Monday, March 21, 2016

March Composer of the Month: Franz Liszt

Franz Liszt (1811-1886) was truly the premier music superstar of his time. Known for his amazing technical ability and showmanship, Liszt rose to rock star like fame during the Romantic period. He became known for writing and performing piano pieces more difficult and showy than had ever been composed before, and he was the first pianist to perform solo recitals from memory.

Fame and fortune followed Liszt, but like many celebrities, Liszt lived a life of scandal. He toured and performed all over Europe beginning at age 12, and he was inspired by the great violinist, Niccolo Paganini. Liszt was also known for his “transcriptions” (transforming works originally written for other instruments into piano pieces.) In his later years, Liszt continued composing and took on students of his own. He studied composing very seriously and influenced many composers who came after him.

Liszt's best known pieces include his Transcendental Etudes, Sonatina in B Minor, Liebestraume, La Campanella, and Un Sospiro.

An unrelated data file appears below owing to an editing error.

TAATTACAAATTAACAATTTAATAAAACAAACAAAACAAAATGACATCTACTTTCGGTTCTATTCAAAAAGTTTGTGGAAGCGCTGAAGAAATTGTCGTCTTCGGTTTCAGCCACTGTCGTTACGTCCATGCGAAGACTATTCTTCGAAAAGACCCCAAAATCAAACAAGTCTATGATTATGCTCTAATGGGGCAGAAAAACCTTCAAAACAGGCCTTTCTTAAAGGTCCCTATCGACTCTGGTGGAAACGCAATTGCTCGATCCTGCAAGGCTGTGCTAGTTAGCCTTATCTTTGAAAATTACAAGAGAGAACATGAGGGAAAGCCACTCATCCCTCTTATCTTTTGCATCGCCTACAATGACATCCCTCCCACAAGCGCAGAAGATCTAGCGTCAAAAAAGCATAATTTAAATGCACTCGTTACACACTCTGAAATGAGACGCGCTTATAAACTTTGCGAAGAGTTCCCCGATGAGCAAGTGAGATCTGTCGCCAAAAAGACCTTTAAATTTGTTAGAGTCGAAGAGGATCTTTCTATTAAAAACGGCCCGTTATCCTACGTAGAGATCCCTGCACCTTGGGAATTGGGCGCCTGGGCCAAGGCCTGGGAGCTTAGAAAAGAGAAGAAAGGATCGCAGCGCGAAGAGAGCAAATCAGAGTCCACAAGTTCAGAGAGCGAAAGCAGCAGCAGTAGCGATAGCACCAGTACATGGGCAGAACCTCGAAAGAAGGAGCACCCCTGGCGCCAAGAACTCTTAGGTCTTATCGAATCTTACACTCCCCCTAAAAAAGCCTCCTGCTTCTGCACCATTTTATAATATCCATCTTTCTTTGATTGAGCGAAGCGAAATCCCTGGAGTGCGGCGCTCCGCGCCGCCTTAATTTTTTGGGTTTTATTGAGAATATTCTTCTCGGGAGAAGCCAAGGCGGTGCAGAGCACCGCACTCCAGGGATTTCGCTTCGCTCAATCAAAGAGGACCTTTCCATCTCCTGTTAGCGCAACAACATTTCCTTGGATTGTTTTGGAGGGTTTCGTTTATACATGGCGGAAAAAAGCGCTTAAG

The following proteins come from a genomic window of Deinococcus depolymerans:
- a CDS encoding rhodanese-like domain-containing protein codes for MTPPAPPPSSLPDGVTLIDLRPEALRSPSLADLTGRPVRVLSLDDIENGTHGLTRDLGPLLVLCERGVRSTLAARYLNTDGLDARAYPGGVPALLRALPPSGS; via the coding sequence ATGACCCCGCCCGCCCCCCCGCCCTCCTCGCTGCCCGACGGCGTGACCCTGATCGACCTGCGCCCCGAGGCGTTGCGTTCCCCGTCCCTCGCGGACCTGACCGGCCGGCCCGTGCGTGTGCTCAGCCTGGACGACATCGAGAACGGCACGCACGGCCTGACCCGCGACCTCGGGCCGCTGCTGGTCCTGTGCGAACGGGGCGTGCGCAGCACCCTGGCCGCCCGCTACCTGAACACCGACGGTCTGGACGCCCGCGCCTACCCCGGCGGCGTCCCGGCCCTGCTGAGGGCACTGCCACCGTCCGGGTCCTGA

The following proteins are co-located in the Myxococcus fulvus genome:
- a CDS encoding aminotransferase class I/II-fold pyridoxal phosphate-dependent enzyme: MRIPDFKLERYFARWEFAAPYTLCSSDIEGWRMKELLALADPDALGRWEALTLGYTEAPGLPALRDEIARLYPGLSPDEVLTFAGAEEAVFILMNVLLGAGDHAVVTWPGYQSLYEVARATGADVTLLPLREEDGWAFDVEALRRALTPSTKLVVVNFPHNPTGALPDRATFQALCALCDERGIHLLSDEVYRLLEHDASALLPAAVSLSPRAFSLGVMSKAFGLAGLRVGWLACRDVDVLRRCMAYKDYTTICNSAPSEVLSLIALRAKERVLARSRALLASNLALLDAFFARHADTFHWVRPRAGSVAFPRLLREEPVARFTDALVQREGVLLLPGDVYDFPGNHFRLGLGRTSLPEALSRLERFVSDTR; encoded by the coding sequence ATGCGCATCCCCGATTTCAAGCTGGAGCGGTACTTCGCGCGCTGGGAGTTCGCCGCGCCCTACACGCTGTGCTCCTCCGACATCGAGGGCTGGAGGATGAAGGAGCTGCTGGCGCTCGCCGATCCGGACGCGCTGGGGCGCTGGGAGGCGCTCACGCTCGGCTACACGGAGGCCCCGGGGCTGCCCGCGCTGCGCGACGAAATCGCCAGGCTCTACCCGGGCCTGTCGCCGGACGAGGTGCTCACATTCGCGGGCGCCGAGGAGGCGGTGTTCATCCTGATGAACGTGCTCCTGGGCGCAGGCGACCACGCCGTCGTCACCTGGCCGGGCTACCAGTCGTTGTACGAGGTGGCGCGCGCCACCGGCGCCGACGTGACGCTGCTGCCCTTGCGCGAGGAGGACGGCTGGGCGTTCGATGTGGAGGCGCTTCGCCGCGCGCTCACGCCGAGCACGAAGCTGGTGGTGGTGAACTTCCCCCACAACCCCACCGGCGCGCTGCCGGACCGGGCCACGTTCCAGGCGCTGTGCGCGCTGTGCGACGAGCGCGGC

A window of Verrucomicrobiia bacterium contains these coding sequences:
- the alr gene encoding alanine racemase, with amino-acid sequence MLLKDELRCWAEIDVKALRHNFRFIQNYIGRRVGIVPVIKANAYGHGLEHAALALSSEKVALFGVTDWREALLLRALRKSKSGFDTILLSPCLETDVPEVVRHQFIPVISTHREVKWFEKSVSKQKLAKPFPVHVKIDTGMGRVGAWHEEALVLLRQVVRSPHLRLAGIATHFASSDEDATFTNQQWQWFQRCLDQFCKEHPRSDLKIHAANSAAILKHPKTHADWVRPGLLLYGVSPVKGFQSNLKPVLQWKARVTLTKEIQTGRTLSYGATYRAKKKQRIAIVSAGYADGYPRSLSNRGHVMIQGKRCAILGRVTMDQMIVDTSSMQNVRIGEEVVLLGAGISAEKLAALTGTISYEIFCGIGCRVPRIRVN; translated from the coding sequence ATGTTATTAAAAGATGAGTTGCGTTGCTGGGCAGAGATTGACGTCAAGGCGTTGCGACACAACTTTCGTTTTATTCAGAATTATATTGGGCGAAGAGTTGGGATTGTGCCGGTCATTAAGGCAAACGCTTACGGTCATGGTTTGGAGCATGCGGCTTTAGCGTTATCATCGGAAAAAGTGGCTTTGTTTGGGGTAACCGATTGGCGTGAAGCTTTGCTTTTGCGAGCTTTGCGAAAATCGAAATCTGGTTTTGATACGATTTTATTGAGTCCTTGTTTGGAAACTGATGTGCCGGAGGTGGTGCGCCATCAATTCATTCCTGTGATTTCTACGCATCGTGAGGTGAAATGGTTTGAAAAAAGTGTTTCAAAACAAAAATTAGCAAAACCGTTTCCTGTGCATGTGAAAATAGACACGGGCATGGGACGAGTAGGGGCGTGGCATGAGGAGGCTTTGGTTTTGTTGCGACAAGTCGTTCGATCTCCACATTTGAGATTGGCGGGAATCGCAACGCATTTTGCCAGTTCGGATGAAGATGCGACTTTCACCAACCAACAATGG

Here are two of my favorite of Liszt's more than 1,000 compositions for piano, La Campanella and Un Sospiro. Enjoy!

Wednesday, January 6, 2016

January Composer of the Month: Aaron Copland

This month's composer is one of my very favorite!

Aaron Copland was born on November 14, 1900, in Brooklyn, New York. Copland studied piano as a child and at age 20, moved to France where he studied piano and composition. In the mid-1920's he returned to the United States and began a long and fruitful career as a composer, conductor, and author.

Copland was an American composer through and through. He loved the idea of creating music that explored jazz and Latin American sounds and other music that he thought uniquely reflected American culture. He also composed a lot of music for films. Some of his best know works are: Piano Variations, The Dance Symphony, El Salon Mexico, A Lincoln Portrait, Appalachian Spring, Rodeo, and Fanfare for the Common Man.

During his life, he won a Pulitzer Prize, an Oscar, and was nominated for several Academy Awards. Copland died on December 2, 1990, in North Terrytown, New York.

One of his best known and loved pieces, Fanfare for the Common Man, is featured below. For full effect, turn your speakers up loud!

If you just can't get enough Copland (I know I can't), here's an additional selection. I'm sure you will recognize this one!

Monday, October 5, 2015

October Composer of the Month: Antonin Dvorak